“In my mindset, I believe that at the end of this we’ll be the greatest Socceroos team ever,” Graham Arnold said in the build-up to another World Cup campaign.
You know what? Good on him.
It’s not for me to sit here and bag a three-time A-League coach of the year, who has won championships with both the Central Coast Mariners and Sydney FC and who is now enjoying his second stint in charge of the national team.
I do, however, have some questions.
Starting with an elementary one: when did positive affirmations become such a thing in modern sport?
You know the ones I mean.
“Expect to win, done done done!” is spouted so often by the ironic memesters on Twitter you’d want to hope Bradley C Stubbs has trademarked the phrase.
I have a few questions about the self-appointed ‘Coach Whisperer’ while I’m at it.
Like what was going on in May last year when Stubbs tweeted that Sydney FC’s record-breaking campaign was the result of Arnold reading his book The Science Of Belief and asking his staff and players to do the same, before Sydney FC replied with a tweet of their own a few days later stating that their “emotional intelligence services” were actually handled by a bloke named Mike Conway.
For the record @SydneyFC, its staff and its players have had an exclusive partnership for the last two seasons with @XVentureAus & Mike Conway for all of the club’s emotional intelligence services #SydneyIsSkyBlue pic.twitter.com/Rg9XGNPNRQ
— Sydney FC (@SydneyFC) May 31, 2018
Conway founded a company called XVenture and on their website he’s listed as Sydney FC’s “emotional intelligence, resilience and mental agility coach”.
He also works, according to the website, with current Socceroos goalkeeper Mat Ryan.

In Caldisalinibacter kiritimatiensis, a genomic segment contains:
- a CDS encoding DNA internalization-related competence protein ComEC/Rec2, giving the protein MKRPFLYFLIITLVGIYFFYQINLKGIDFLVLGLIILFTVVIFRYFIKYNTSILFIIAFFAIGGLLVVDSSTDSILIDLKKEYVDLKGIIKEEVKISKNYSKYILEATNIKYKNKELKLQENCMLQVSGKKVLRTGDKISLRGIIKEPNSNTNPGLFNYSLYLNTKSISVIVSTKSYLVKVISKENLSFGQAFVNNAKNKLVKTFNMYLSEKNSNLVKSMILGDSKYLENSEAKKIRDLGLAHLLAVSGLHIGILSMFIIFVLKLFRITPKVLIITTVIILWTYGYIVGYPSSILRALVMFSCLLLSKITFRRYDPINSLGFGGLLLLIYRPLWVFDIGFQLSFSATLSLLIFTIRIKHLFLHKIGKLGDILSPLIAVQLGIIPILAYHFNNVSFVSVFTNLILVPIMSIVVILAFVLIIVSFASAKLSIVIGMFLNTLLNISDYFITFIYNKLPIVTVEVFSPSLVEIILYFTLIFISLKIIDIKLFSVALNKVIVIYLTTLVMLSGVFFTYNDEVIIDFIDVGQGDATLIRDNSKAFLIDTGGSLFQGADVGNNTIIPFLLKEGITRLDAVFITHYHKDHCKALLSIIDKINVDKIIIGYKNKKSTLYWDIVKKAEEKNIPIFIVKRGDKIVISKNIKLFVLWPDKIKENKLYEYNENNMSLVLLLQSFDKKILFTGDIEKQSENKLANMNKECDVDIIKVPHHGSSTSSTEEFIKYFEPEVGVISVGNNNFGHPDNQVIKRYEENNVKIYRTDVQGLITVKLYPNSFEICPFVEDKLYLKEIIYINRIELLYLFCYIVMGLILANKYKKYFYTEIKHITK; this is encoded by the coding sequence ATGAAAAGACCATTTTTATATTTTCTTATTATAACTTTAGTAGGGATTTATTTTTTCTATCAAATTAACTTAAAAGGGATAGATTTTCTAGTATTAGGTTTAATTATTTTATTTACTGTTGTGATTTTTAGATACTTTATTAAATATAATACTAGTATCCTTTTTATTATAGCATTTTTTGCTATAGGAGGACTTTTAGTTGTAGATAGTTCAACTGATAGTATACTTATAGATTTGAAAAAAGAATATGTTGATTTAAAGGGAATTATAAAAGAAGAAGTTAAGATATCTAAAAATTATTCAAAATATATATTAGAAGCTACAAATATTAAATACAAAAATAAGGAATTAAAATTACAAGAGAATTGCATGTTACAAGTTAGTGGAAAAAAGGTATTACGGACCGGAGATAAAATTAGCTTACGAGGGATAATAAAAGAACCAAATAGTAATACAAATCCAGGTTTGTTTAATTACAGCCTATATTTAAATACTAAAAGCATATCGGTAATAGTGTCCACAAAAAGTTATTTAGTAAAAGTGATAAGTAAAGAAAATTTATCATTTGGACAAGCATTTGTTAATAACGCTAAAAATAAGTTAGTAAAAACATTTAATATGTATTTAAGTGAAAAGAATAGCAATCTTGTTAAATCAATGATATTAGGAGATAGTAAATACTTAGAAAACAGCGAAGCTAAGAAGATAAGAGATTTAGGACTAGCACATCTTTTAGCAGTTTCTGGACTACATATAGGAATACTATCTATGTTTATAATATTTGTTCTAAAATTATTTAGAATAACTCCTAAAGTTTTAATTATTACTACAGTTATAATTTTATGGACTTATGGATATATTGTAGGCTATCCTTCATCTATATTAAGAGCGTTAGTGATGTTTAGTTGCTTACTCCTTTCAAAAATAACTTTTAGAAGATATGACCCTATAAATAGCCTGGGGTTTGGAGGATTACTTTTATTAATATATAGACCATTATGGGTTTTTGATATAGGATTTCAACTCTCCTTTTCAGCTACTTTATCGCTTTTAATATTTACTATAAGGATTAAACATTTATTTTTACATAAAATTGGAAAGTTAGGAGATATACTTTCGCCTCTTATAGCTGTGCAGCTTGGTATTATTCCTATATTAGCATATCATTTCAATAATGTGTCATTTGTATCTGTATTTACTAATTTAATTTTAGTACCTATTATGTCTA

But as Arnold himself told Kieran Francis of Goal.com, he was at one time frequently in touch with Stubbs.
And I should make it clear I don’t think there’s anything wrong with that.
Many years ago I played cricket to a decent level, and even back then we were exposed to sports psychologists whose goal it was to help us think positively about the game.
So I’m not mocking the concept of sports psychology, and I don’t doubt that some players respond positively to mental conditioning.
I just wonder what sort of impact some of Arnold’s proclamations are having on the Socceroos’ opponents – particularly in Asia, where a perceived lack of humility is a sure-fire way to stir up some strong sentiments.
I’m hardly the only person to have noticed.
In February, Arnold’s friend and former Socceroos team-mate Robbie Slater told Fox Sports he thought Australia’s coach needed “to be humble” following Australia’s quarter-final exit at the Asian Cup.
That came after Arnold claimed the Socceroos would “dominate” Jordan in their tournament opener, only for the fired-up Jordanians to grind out a gritty 1-0 win.
“It’s very, very dangerous to talk like this,” said coach Vital Borkelmans in the wake of Jordan’s victory.
So what’s changed? Nothing much if proclamations about becoming “the greatest Socceroos team ever” are anything to go by.
And there are probably some pretty compelling reasons for that.
Who’s the biggest star named for the World Cup qualifier against Kuwait on September 11 (AEST)?
Mark Milligan? Mathew Leckie? Mat Ryan?
Because they are the three most experienced squad members by far, followed by new Maccabi Haifa signing and Arnold’s son-in-law Trent Sainsbury.
So the Socceroos aren’t necessarily blessed with an abundance of game-breaking talent.
And maybe trying to gain a psychological edge before a ball has even been kicked is the next most obvious tactic.
But in firing up the Socceroos, surely there’s a danger of firing up Australia’s opponents as well?
It’s happened a few times already. And the likes of Kuwait and fellow group-stage opponents Jordan are experienced enough to use Arnold’s words against him.
So the Aussies need to be good enough to beat their opponents on the pitch.
Let’s hope all the positive statements help, because we’re not the only ones who’ll take note of them.